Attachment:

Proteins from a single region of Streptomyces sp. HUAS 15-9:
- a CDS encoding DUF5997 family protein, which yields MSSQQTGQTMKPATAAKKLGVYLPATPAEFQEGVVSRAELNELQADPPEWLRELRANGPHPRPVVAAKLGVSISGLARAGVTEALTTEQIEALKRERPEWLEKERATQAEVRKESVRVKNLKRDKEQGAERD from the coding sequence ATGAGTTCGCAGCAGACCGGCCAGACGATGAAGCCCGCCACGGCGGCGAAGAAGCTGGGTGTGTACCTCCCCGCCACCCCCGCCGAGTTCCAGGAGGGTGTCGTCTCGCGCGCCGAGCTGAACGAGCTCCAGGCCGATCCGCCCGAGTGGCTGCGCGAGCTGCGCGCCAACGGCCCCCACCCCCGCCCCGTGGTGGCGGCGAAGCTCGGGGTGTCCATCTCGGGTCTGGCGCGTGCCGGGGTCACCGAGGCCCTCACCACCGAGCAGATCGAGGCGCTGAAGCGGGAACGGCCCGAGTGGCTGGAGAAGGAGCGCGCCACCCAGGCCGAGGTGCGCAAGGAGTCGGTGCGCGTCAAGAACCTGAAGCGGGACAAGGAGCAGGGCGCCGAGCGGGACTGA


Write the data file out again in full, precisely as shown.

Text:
Proteins from a single region of Streptomyces sp. HUAS 15-9:
- a CDS encoding DUF5997 family protein, which yields MSSQQTGQTMKPATAAKKLGVYLPATPAEFQEGVVSRAELNELQADPPEWLRELRANGPHPRPVVAAKLGVSISGLARAGVTEALTTEQIEALKRERPEWLEKERATQAEVRKESVRVKNLKRDKEQGAERD from the coding sequence ATGAGTTCGCAGCAGACCGGCCAGACGATGAAGCCCGCCACGGCGGCGAAGAAGCTGGGTGTGTACCTCCCCGCCACCCCCGCCGAGTTCCAGGAGGGTGTCGTCTCGCGCGCCGAGCTGAACGAGCTCCAGGCCGATCCGCCCGAGTGGCTGCGCGAGCTGCGCGCCAACGGCCCCCACCCCCGCCCCGTGGTGGCGGCGAAGCTCGGGGTGTCCATCTCGGGTCTGGCGCGTGCCGGGGTCACCGAGGCCCTCACCACCGAGCAGATCGAGGCGCTGAAGCGGGAACGGCCCGAGTGGCTGGAGAAGGAGCGCGCCACCCAGGCCGAGGTGCGCAAGGAGTCGGTGCGCGTCAAGAACCTGAAGCGGGACAAGGAGCAGGGCGCCGAGCGGGACTGA